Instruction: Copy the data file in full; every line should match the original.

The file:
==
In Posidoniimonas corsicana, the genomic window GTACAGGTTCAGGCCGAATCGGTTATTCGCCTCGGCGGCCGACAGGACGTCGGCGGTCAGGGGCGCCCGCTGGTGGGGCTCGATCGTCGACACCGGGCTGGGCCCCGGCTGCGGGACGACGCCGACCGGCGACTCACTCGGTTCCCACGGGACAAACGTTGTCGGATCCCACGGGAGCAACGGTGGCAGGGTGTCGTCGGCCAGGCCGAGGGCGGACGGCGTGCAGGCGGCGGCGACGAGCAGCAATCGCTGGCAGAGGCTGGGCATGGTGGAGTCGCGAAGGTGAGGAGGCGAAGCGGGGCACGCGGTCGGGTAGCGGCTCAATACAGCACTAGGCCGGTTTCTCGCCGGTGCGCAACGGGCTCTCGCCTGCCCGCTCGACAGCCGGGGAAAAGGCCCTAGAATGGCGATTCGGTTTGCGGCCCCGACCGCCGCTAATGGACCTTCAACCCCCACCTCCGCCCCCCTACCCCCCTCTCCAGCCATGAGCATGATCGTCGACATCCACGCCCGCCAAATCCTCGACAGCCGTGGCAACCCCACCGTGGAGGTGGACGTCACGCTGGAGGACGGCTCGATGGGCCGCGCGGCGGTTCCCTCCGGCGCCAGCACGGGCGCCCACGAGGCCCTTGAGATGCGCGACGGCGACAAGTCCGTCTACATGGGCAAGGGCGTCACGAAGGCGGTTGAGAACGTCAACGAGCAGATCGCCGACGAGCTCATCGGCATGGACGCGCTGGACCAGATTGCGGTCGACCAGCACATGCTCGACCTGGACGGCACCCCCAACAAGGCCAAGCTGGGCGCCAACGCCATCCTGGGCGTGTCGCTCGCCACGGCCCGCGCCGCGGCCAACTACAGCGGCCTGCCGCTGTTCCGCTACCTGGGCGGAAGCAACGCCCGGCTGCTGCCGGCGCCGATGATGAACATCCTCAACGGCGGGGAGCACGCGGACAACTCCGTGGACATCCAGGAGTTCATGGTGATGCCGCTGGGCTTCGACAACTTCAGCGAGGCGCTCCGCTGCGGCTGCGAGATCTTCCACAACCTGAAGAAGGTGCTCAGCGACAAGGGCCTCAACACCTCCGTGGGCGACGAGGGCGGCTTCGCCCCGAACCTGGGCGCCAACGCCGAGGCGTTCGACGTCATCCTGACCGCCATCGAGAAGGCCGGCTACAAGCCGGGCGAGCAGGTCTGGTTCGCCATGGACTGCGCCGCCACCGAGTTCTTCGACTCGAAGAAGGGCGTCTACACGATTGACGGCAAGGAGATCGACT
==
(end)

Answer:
In Posidoniimonas corsicana, the genomic window GTACAGGTTCAGGCCGAATCGGTTATTCGCCTCGGCGGCCGACAGGACGTCGGCGGTCAGGGGCGCCCGCTGGTGGGGCTCGATCGTCGACACCGGGCTGGGCCCCGGCTGCGGGACGACGCCGACCGGCGACTCACTCGGTTCCCACGGGACAAACGTTGTCGGATCCCACGGGAGCAACGGTGGCAGGGTGTCGTCGGCCAGGCCGAGGGCGGACGGCGTGCAGGCGGCGGCGACGAGCAGCAATCGCTGGCAGAGGCTGGGCATGGTGGAGTCGCGAAGGTGAGGAGGCGAAGCGGGGCACGCGGTCGGGTAGCGGCTCAATACAGCACTAGGCCGGTTTCTCGCCGGTGCGCAACGGGCTCTCGCCTGCCCGCTCGACAGCCGGGGAAAAGGCCCTAGAATGGCGATTCGGTTTGCGGCCCCGACCGCCGCTAATGGACCTTCAACCCCCACCTCCGCCCCCCTACCCCCCTCTCCAGCCATGAGCATGATCGTCGACATCCACGCCCGCCAAATCCTCGACAGCCGTGGCAACCCCACCGTGGAGGTGGACGTCACGCTGGAGGACGGCTCGATGGGCCGCGCGGCGGTTCCCTCCGGCGCCAGCACGGGCGCCCACGAGGCCCTTGAGATGCGCGACGGCGACAAGTCCGTCTACATGGGCAAGGGCGTCACGAAGGCGGTTGAGAACGTCAACGAGCAGATCGCCGACGAGCTCATCGGCATGGACGCGCTGGACCAGATTGCGGTCGACCAGCACATGCTCGACCTGGACGGCACCCCCAACAAGGCCAAGCTGGGCGCCAACGCCATCCTGGGCGTGTCGCTCGCCACGGCCCGCGCCGCGGCCAACTACAGCGGCCTGCCGCTGTTCCGCTACCTGGGCGGAAGCAACGCCCGGCTGCTGCCGGCGCCGATGATGAACATCCTCAACGGCGGGGAGCACGCGGACAACTCCGTGGACATCCAGGAGTTCATGGTGATGCCGCTGGGCTTCGACAACTTCAGCGAGGCGCTCCGCTGCGGCTGCGAGATCTTCCACAACCTGAAGAAGGTGCTCAGCGACAAGGGCCTCAACACCTCCGTGGGCGACGAGGGCGGCTTCGCCCCGAACCTGGGCGCCAACGCCGAGGCGTTCGACGTCATCCTGACCGCCATCGAGAAGGCCGGCTACAAGCCGGGCGAGCAGGTCTGGTTCGCCATGGACTGCGCCGCCACCGAGTTCTTCGACTCGAAGAAGGGCGTCTACACGATTGACGGCAAGGAGATCGACT